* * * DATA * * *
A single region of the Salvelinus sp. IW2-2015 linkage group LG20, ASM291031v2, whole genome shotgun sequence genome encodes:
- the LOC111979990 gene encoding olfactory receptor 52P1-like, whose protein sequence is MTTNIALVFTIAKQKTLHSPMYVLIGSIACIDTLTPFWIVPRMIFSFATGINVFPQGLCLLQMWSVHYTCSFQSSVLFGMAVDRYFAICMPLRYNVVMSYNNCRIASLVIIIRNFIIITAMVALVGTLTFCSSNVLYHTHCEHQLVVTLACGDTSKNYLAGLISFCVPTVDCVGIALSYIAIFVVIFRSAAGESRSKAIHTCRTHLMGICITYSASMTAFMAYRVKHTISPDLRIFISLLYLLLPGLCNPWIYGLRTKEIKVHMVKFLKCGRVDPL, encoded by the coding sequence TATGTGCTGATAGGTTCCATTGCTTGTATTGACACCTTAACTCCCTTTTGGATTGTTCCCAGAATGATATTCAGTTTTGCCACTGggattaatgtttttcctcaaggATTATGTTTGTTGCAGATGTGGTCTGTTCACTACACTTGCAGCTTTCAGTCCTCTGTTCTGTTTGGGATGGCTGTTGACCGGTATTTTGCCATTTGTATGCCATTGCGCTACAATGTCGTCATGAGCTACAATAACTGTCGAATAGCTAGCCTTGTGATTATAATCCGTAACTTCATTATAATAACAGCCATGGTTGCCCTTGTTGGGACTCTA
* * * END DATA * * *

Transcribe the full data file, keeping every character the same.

A single region of the Salvelinus sp. IW2-2015 linkage group LG20, ASM291031v2, whole genome shotgun sequence genome encodes:
- the LOC111979990 gene encoding olfactory receptor 52P1-like, whose protein sequence is MTTNIALVFTIAKQKTLHSPMYVLIGSIACIDTLTPFWIVPRMIFSFATGINVFPQGLCLLQMWSVHYTCSFQSSVLFGMAVDRYFAICMPLRYNVVMSYNNCRIASLVIIIRNFIIITAMVALVGTLTFCSSNVLYHTHCEHQLVVTLACGDTSKNYLAGLISFCVPTVDCVGIALSYIAIFVVIFRSAAGESRSKAIHTCRTHLMGICITYSASMTAFMAYRVKHTISPDLRIFISLLYLLLPGLCNPWIYGLRTKEIKVHMVKFLKCGRVDPL, encoded by the coding sequence TATGTGCTGATAGGTTCCATTGCTTGTATTGACACCTTAACTCCCTTTTGGATTGTTCCCAGAATGATATTCAGTTTTGCCACTGggattaatgtttttcctcaaggATTATGTTTGTTGCAGATGTGGTCTGTTCACTACACTTGCAGCTTTCAGTCCTCTGTTCTGTTTGGGATGGCTGTTGACCGGTATTTTGCCATTTGTATGCCATTGCGCTACAATGTCGTCATGAGCTACAATAACTGTCGAATAGCTAGCCTTGTGATTATAATCCGTAACTTCATTATAATAACAGCCATGGTTGCCCTTGTTGGGACTCTA